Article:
If there is one constant in life, it is change. Even here in NWA, we can’t escape the transformations in both daily life and business, which seem to grow faster with each passing day. Just look at how we communicate. Digital media and capabilities are having a profound impact on people all over the world.
This digital transformation means we can fact-check something we saw on TV, learn more about candidates and their positions, or purchase a product with one click wherever we are. And this sudden acceleration is relatively new: since 2006, we’ve witnessed the advent of smartphones, tablets, social media, autonomous vehicles, and robotic factories, to name a few. Rapid and accelerating transformations are here to stay, and it’s up to us whether we embrace it or get left behind.
Need more proof? There was a time not too long ago when Blockbuster sat atop the video rental industry. With thousands of retail locations, millions of customers, massive marketing budgets and efficient operations, it dominated the competition. It’s not surprising, then, that Blockbuster’s leadership balked at the idea of partnering with a fledgling online video streaming provider. In fact, as the story goes, Reed Hastings, founder of Netflix, was laughed out of the room when he presented this idea to Blockbuster in 2000.
We all know what happened next. The irony is that Blockbuster failed in part because its leadership had built a well-oiled operational machine that was poorly suited to let in new information. Its leadership’s fatal flaw wasn’t one of intelligence or capability, but a failure to understand what was changing and how they could – or should – embrace that change.
Embracing change is something we do well here at RB. We’ve always prided ourselves on being disruptors – using new channels and platforms, entering into unique collaborations, utilizing the latest technology, and finding the latest ways to connect with consumers who rely on our products to live healthier and happier lives. In other words, being disruptors – and embracing change – means doing more than imaging the future of our business. It means creating it. If you or your business are undergoing change, take this advice from someone who has been in the Consumer Packaged Goods business for more than 30 years:
- If you notice changes, your team is noticing them as well. Acknowledge the changes with your team and keep an open channel of communication.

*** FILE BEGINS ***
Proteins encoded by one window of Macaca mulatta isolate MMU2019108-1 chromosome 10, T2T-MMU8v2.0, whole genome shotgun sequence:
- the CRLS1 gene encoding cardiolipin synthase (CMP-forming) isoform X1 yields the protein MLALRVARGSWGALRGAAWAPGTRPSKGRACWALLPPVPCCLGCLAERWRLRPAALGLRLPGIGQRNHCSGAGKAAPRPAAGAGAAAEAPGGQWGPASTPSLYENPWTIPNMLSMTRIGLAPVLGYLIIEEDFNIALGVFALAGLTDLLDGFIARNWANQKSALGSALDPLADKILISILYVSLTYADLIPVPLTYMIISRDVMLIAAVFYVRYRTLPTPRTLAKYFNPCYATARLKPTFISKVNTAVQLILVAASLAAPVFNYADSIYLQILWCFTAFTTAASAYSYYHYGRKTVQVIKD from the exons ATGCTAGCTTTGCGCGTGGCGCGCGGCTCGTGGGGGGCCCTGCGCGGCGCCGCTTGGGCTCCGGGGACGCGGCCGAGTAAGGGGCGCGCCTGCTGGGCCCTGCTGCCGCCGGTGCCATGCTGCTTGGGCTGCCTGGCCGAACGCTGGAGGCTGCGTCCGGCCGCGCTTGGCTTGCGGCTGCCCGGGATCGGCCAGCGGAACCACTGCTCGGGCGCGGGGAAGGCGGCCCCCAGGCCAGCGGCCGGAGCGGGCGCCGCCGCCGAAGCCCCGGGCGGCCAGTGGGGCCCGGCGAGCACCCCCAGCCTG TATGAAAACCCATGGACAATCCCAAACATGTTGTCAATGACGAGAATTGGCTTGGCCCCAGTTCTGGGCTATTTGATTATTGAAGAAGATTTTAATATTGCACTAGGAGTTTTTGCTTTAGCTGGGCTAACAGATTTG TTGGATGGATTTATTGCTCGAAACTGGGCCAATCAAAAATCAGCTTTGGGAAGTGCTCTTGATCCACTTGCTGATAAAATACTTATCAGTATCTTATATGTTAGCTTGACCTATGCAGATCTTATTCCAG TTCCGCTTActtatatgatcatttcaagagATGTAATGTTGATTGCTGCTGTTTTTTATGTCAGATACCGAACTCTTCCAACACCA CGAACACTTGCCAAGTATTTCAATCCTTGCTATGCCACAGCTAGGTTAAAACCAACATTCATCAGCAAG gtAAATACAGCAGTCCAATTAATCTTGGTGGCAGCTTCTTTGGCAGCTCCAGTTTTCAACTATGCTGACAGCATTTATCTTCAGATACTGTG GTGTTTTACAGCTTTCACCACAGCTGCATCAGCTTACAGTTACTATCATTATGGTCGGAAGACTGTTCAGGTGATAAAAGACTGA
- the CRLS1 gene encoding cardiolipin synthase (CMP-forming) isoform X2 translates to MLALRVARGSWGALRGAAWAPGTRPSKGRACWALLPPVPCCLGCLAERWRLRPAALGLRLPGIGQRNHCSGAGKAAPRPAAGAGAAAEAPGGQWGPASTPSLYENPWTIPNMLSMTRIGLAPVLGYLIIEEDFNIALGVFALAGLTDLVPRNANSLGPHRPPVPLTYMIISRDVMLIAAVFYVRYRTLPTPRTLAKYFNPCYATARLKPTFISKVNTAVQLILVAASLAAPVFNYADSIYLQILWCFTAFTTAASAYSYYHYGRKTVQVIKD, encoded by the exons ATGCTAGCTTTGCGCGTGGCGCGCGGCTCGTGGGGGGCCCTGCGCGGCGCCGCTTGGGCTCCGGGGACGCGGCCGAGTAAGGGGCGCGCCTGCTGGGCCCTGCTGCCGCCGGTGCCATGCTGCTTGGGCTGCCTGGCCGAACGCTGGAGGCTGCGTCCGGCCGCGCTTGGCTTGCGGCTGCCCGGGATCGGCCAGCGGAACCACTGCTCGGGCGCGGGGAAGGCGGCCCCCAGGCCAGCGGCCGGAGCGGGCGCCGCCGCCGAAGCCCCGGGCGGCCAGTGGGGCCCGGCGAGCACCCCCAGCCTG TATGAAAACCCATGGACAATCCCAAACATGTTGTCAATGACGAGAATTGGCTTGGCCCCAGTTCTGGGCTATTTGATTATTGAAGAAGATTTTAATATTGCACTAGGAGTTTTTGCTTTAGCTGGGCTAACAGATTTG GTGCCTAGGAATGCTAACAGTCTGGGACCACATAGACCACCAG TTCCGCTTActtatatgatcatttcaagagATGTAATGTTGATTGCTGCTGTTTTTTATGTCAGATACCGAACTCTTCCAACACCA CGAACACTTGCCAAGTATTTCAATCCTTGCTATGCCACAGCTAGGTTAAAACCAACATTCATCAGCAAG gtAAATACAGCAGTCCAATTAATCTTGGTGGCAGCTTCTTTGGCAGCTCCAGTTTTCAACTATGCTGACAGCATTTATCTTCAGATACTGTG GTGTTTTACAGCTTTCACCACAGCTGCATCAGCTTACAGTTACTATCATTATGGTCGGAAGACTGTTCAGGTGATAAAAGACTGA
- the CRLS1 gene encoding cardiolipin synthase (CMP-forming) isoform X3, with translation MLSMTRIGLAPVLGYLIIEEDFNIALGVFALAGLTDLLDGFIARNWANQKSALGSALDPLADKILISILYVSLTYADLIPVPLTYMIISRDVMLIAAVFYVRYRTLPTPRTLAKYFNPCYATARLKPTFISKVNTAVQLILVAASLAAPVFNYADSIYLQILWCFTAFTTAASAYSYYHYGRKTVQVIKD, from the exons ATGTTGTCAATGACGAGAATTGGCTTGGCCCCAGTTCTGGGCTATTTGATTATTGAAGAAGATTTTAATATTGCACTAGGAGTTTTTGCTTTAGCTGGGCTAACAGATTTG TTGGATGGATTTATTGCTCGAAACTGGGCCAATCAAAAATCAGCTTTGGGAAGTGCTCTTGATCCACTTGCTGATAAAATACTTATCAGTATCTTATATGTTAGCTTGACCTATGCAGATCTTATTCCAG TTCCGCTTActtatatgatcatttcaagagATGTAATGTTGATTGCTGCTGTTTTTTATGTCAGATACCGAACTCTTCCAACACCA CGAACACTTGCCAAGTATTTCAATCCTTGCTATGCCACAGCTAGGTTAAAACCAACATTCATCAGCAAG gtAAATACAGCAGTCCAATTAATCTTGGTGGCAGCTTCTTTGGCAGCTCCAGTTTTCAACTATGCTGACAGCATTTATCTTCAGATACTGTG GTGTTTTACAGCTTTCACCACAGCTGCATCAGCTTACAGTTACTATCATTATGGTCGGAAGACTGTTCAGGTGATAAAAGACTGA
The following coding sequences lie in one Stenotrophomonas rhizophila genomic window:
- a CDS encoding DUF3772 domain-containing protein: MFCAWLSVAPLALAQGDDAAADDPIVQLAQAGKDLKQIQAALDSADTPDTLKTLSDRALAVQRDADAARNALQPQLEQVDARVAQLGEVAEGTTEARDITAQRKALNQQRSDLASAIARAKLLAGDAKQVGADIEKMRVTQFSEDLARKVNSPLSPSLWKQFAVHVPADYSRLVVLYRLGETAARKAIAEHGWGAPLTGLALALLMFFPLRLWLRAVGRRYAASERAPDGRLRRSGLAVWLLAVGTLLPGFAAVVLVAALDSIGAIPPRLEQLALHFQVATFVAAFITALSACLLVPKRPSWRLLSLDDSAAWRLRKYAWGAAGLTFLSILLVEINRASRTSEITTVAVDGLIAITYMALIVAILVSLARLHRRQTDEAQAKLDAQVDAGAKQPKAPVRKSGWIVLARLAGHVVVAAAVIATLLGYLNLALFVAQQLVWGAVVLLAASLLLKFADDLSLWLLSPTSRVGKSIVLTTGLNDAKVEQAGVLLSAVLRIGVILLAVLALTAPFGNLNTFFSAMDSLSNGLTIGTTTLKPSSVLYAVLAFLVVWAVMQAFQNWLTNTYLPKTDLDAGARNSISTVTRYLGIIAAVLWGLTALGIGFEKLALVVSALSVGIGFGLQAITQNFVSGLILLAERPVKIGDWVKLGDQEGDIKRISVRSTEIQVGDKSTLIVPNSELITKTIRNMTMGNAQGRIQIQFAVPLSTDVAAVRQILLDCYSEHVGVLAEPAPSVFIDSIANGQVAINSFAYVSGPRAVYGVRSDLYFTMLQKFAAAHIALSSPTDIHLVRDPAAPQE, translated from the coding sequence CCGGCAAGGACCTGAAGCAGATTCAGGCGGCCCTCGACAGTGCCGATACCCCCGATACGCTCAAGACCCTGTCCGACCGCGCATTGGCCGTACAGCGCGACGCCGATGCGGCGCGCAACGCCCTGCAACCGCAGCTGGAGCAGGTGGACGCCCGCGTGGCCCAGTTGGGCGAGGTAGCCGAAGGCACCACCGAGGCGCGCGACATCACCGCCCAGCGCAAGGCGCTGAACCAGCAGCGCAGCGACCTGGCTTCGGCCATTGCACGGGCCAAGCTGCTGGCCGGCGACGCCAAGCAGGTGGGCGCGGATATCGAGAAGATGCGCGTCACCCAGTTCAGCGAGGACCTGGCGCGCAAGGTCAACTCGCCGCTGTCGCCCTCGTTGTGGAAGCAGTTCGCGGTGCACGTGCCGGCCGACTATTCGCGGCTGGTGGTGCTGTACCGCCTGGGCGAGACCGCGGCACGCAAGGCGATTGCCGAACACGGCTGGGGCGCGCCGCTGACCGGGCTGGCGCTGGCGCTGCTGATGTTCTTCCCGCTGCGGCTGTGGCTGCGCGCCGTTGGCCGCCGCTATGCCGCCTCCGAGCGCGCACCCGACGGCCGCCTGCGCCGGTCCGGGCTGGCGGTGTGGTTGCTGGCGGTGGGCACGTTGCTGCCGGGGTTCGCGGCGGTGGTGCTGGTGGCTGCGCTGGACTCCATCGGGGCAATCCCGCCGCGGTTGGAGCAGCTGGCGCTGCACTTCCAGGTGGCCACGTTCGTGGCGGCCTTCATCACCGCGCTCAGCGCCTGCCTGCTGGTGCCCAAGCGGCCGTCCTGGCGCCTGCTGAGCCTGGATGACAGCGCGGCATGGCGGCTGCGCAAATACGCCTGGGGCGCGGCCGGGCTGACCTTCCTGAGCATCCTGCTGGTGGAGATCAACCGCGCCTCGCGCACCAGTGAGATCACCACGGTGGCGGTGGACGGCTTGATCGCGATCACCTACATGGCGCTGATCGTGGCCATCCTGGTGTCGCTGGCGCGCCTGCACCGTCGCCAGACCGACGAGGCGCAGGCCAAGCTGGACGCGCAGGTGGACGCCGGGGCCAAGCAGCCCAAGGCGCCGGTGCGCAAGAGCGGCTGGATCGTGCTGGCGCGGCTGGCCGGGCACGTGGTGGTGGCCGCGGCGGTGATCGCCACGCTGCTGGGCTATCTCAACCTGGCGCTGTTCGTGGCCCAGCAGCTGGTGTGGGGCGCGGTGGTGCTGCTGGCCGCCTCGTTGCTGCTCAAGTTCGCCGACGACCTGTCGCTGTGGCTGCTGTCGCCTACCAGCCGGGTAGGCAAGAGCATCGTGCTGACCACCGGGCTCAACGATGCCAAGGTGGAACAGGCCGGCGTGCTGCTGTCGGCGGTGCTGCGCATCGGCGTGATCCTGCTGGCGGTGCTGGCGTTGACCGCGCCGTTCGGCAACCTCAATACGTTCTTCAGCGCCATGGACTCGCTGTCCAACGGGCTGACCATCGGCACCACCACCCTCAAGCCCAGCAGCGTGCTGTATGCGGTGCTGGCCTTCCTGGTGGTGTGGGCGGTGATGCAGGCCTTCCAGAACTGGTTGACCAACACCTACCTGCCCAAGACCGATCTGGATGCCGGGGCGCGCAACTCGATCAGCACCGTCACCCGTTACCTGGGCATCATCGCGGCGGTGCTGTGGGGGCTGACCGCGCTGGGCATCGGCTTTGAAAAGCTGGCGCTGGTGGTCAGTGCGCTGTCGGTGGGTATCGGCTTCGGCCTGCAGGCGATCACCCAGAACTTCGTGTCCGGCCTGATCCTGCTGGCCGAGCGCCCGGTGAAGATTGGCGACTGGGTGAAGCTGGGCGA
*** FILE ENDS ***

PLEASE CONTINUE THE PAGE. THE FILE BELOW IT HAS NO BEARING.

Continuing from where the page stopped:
- Make it a point to communicate with your team frequently. We utilize a weekly staff meeting to discuss work streams and change management.
- Everyone on your team will embrace and understand change differently. Take the time to talk to each member of the team and make sure they understand why things are happening.
- Communicate externally. Make sure your customer understands what you are doing and why you are doing it. If you are changing, it will likely impact your customers.
- If you have made significant changes, track your results. Are your business results getting better or worse? Is internal and external engagement improving or lagging?
- When recruiting, be honest. Some candidates like change and some do not. If you can sense a candidate does not like change and your company is constantly evolving, they are probably not a good fit.
- As a leader, you set the tone. Change can be frustrating and rewarding simultaneously. Amplify the positive and minimize the negative.
- Finally, check in with other parts of the business frequently. With big change, it is possible to become disconnected. Use your internal networks to keep everyone informed and on the same page.
Change can be a good thing, and when done right can lead to better outcomes. The difference between a good and bad evolution is how it’s managed – it’s the difference between a highly functioning team and a team that does not deliver on their objectives. Since change is here to stay, embrace it and work to make every growing experience a positive one.
*Global Vice President of Sales, Walmart – Reckitt Benckiser
*Title and company of the author reflect their position at the time article was written.
The opinions expressed here by guest bloggers are their own, not necessarily those of Stout Executive Search.